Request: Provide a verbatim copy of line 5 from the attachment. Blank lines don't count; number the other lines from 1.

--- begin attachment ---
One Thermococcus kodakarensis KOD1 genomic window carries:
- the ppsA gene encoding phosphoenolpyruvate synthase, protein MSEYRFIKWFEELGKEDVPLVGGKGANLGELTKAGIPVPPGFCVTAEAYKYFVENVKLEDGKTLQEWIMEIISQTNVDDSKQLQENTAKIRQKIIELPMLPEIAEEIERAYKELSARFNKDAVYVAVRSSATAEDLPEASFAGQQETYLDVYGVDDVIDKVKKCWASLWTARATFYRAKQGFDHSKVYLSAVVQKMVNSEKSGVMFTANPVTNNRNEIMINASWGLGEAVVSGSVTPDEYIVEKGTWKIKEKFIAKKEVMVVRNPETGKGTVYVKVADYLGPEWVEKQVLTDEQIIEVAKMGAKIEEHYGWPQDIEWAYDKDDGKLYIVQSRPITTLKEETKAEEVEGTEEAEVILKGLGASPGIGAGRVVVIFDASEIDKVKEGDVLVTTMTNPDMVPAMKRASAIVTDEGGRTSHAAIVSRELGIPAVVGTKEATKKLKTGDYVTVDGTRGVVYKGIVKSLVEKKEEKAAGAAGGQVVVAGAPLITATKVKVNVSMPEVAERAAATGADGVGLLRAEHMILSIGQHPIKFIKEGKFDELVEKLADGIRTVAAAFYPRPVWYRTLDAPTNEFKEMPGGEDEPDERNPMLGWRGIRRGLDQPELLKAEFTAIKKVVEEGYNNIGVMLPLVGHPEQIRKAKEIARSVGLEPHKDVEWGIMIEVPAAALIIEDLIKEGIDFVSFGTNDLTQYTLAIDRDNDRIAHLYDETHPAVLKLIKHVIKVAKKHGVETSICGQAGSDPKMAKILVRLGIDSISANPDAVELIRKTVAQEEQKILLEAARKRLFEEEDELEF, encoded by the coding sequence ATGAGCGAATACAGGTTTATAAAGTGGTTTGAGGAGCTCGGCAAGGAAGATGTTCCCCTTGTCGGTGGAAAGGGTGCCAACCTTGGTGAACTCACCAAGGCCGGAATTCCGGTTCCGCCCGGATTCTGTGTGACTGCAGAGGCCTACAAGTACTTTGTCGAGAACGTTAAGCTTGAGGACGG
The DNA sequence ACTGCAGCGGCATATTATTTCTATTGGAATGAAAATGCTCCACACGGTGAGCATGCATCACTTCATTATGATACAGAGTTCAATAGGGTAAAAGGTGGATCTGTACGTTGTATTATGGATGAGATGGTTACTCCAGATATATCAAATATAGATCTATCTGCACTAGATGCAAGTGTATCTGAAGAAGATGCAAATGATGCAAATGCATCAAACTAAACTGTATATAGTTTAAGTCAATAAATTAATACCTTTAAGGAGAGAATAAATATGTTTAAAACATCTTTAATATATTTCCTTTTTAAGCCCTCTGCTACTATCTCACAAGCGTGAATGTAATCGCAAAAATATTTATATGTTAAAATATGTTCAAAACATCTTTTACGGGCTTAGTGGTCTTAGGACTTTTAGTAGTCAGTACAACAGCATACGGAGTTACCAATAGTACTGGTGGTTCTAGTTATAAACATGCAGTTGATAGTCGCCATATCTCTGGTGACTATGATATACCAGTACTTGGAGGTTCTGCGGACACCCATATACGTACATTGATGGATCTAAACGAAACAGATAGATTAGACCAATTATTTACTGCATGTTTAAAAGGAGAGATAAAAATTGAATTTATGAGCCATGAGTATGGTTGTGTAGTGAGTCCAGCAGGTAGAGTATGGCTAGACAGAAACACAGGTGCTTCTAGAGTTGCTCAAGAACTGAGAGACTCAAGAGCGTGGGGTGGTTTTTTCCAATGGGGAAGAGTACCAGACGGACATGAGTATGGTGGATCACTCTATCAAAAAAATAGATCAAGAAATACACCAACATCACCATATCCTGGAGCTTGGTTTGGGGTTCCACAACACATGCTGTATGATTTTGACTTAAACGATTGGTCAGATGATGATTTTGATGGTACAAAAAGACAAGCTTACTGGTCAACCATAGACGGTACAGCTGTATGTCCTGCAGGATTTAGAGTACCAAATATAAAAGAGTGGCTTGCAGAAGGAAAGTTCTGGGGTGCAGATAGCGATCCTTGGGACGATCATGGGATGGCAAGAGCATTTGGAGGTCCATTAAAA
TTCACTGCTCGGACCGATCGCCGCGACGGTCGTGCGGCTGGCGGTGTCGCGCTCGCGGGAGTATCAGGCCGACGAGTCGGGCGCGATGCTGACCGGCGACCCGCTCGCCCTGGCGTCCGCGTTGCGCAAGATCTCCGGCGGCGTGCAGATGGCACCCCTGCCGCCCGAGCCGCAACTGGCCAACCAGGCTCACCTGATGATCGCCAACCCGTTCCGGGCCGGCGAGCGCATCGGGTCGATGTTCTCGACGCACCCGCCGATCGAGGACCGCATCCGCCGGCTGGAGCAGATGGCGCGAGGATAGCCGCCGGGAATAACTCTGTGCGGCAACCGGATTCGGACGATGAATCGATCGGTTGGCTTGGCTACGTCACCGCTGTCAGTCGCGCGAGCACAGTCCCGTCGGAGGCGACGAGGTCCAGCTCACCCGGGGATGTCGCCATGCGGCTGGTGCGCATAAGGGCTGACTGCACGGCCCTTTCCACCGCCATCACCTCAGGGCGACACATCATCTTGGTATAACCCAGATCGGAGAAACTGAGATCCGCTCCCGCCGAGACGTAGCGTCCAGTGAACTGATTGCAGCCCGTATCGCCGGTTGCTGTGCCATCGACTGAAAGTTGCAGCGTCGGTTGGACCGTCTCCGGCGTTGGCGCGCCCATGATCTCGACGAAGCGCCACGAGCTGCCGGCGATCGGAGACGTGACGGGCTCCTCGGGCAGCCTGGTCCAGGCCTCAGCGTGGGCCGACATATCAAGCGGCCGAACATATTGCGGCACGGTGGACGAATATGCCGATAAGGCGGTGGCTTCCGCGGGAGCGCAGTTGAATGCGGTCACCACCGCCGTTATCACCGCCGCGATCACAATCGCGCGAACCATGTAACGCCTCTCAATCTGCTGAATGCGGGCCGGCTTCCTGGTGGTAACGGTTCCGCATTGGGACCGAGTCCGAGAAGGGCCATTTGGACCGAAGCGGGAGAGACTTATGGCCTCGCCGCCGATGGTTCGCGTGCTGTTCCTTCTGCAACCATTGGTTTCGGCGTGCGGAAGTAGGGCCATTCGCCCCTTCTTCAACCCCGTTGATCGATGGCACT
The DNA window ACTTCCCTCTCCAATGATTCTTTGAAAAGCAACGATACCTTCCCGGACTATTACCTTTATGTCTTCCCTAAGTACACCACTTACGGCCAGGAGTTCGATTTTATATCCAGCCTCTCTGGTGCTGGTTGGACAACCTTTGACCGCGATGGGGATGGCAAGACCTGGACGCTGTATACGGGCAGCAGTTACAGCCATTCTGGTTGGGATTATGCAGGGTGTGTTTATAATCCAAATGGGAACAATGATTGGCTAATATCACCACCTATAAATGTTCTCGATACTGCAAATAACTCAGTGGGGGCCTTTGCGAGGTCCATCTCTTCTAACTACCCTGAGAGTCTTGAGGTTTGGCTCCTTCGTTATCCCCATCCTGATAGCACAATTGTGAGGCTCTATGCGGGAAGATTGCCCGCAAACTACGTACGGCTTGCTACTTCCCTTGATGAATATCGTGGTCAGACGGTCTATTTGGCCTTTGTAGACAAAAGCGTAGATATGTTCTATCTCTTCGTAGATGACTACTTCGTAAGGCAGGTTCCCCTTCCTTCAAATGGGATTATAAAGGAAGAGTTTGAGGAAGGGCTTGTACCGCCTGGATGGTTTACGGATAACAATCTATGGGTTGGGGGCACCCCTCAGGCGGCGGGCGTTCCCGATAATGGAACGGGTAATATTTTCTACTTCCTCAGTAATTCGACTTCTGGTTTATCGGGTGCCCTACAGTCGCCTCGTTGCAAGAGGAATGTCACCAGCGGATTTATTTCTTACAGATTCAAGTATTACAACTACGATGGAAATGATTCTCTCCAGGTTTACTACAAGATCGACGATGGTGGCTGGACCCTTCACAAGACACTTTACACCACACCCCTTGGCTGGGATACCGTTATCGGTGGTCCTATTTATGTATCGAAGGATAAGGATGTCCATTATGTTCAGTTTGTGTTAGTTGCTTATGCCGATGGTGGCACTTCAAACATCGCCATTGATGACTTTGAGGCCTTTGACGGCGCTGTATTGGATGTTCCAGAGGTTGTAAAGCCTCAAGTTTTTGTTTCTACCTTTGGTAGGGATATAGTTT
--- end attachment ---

The DNA window ACTTCCCTCTCCAATGATTCTTTGAAAAGCAACGATACCTTCCCGGACTATTACCTTTATGTCTTCCCTAAGTACACCACTTACGGCCAGGAGTTCGATTTTATATCCAGCCTCTCTGGTGCTGGTTGGACAACCTTTGACCGCGATGGGGATGGCAAGACCTGGACGCTGTATACGGGCAGCAGTTACAGCCATTCTGGTTGGGATTATGCAGGGTGTGTTTATAATCCAAATGGGAACAATGATTGGCTAATATCACCACCTATAAATGTTCTCGATACTGCAAATAACTCAGTGGGGGCCTTTGCGAGGTCCATCTCTTCTAACTACCCTGAGAGTCTTGAGGTTTGGCTCCTTCGTTATCCCCATCCTGATAGCACAATTGTGAGGCTCTATGCGGGAAGATTGCCCGCAAACTACGTACGGCTTGCTACTTCCCTTGATGAATATCGTGGTCAGACGGTCTATTTGGCCTTTGTAGACAAAAGCGTAGATATGTTCTATCTCTTCGTAGATGACTACTTCGTAAGGCAGGTTCCCCTTCCTTCAAATGGGATTATAAAGGAAGAGTTTGAGGAAGGGCTTGTACCGCCTGGATGGTTTACGGATAACAATCTATGGGTTGGGGGCACCCCTCAGGCGGCGGGCGTTCCCGATAATGGAACGGGTAATATTTTCTACTTCCTCAGTAATTCGACTTCTGGTTTATCGGGTGCCCTACAGTCGCCTCGTTGCAAGAGGAATGTCACCAGCGGATTTATTTCTTACAGATTCAAGTATTACAACTACGATGGAAATGATTCTCTCCAGGTTTACTACAAGATCGACGATGGTGGCTGGACCCTTCACAAGACACTTTACACCACACCCCTTGGCTGGGATACCGTTATCGGTGGTCCTATTTATGTATCGAAGGATAAGGATGTCCATTATGTTCAGTTTGTGTTAGTTGCTTATGCCGATGGTGGCACTTCAAACATCGCCATTGATGACTTTGAGGCCTTTGACGGCGCTGTATTGGATGTTCCAGAGGTTGTAAAGCCTCAAGTTTTTGTTTCTACCTTTGGTAGGGATATAGTTT